Saturday, April 30, 2016

Parenting Month 66: Compare and contrast

Taking a walk on the trail together
Walking together on a trail

The little one is about to turn two. While children, much like runners, are experiments of one, it is somewhat inevitable to compare two children. In the discussion of nature vs. nurture, it is tempting to wonder what the differences are due to nature, under the assumption that since the parents are the same, the nurture part of the equation should be the same. 

This is in some ways a very unfair comparison. The older one was a nearly ideal (to parents) toddler. We joked that he was practically an advertisement for having kids (as two people who were not given to sentimentality about children). And frankly, when we take the two kids out in public, they still give the appearance of being ideal children (being alert and engaged in the public, but under control and well mannered. Following the middle path avoiding both being stone faced zombies and out of control monsters.) 

Some notes and obvious comparisons as the youngest finishes her second year of life:

  1.  She is very verbal.  At this point, T was not talking much, and certainly not too strangers.  A also is reserved in her attention, but is otherwise well engaged in the world in the presence of others. She is certainly braver; curiosity leads her to exploring her world, touching things, petting dogs.  And she is much more expressive. The expressiveness has a cost to the caregivers.  She can express her will and desires and be defiant in english and chinese.  She has also shown signs of understanding both english and chinese grammar (she can construct grammatically and contextually correct sentences in combinations that are new to her.)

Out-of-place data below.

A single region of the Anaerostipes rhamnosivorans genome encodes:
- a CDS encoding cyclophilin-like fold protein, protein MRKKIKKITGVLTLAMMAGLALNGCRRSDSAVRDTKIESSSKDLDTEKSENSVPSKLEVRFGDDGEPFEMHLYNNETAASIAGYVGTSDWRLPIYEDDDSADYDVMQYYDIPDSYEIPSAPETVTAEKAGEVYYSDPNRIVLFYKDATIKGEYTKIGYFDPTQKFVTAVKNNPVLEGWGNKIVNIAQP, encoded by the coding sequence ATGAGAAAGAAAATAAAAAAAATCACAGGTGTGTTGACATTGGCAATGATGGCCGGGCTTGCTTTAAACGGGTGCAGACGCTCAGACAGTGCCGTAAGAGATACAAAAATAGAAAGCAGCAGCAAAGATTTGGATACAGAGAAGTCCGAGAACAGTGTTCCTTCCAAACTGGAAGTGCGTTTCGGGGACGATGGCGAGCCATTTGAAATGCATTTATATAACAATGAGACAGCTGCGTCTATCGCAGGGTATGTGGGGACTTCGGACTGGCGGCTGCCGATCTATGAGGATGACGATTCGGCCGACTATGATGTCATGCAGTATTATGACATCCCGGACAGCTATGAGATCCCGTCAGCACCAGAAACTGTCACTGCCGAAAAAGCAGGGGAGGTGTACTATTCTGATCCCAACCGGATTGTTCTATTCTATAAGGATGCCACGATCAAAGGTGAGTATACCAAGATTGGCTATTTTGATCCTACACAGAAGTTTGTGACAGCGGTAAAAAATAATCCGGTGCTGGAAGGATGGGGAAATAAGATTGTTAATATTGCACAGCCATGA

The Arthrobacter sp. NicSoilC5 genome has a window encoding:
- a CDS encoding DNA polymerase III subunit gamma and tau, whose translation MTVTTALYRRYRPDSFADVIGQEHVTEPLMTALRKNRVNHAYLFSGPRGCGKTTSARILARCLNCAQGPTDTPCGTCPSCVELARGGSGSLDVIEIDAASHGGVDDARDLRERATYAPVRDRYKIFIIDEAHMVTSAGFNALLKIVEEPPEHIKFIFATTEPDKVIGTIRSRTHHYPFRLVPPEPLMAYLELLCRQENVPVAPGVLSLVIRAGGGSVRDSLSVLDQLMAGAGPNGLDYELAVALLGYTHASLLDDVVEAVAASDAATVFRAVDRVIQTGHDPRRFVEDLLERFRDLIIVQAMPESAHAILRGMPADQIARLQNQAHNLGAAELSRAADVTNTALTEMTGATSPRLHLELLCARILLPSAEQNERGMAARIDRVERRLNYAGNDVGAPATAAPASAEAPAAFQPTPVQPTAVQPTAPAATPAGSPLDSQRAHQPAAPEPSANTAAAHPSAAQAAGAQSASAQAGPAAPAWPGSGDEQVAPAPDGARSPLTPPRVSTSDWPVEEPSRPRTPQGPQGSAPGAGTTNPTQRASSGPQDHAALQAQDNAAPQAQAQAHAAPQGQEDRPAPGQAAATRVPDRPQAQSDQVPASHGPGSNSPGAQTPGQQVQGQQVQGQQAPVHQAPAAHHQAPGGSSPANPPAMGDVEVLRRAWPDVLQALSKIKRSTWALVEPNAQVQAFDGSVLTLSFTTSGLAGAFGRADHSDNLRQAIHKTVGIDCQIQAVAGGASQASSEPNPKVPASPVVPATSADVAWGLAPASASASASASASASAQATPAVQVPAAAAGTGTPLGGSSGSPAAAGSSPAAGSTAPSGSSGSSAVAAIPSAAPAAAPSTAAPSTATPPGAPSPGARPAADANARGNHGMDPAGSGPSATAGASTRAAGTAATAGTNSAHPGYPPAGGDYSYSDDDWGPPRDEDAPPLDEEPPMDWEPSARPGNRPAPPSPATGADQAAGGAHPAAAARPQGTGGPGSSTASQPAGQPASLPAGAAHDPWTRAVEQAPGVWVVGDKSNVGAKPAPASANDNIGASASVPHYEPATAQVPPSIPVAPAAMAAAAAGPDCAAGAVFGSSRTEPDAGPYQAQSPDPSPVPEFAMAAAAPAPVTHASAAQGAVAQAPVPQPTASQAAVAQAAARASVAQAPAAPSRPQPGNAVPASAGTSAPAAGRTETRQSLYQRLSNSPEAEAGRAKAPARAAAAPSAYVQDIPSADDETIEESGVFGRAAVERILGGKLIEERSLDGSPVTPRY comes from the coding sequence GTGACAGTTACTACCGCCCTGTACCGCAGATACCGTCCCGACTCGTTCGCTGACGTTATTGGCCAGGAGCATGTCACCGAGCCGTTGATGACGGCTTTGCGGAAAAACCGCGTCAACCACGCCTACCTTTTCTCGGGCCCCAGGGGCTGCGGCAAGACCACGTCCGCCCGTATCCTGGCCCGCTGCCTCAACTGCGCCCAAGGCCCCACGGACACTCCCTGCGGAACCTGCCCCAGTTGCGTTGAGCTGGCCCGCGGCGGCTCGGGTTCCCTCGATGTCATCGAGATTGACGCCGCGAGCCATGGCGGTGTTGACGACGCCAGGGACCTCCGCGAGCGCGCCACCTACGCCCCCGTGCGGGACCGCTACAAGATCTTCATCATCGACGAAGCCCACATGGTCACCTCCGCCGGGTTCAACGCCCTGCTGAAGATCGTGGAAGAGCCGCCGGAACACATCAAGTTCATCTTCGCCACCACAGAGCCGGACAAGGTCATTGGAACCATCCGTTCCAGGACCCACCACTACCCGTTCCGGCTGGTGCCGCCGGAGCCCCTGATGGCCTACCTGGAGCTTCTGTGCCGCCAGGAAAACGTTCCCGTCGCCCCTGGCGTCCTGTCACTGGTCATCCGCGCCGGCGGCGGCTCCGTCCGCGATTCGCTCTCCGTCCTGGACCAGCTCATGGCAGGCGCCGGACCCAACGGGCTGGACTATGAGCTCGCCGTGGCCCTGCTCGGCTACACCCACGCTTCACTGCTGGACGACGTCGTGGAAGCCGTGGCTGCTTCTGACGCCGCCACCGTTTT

2. Songs. The knows quite a number of songs, both english and chinese.  Similarly to many toddlers, most of these songs she learned off of YouTube and such (nursery rhymes, Sesame Street). Also conventionally, she knows the ends of words and phrases before she learns the beginnings (because of rhyming).
  3. Reading.  She knows her letters and numbers. But, unlike T, she has not gotten to the point where she can recite entire books. She can point to and identify things within the book. But does not have the same desire that T did (at this point, T had several board books memorized and could improvise following the pattern of a few of them)
  4. Expressive.  Like other toddlers, she dances, expresses happiness, and unhappiness. She can also engage in toddler speak for extended periods of time. This follows naturally from the period where she was babbling for extended periods of time. To her it is probably the same, but to us, we can understand what it is she is saying. She also gets the language correct. (Chinese exclusively for grandparents, mostly english for daddy, switches back and forth for mommy and gege.)
  5. Focus. Well, A has a typical toddler focus, meaning her current mood lasts about 15 minutes. This shows in many places. The more conventional view towards books (she does not mind being read to, but does not enjoy nearly to the same extent T did), nothing keeps her attention for very long, 
  6. Daring.  A is more confident in doing pretty much anything. So she does the standard toddler activities such as scribbling (which is a precursor to drawing), climbing and jumping off of any surface she can access, playing with toys and blocks (much faster than T was). She is also more willing to work her will in crowds, claiming and defending her space in play areas, not afraid to be part of the rough and tumble of toddler play.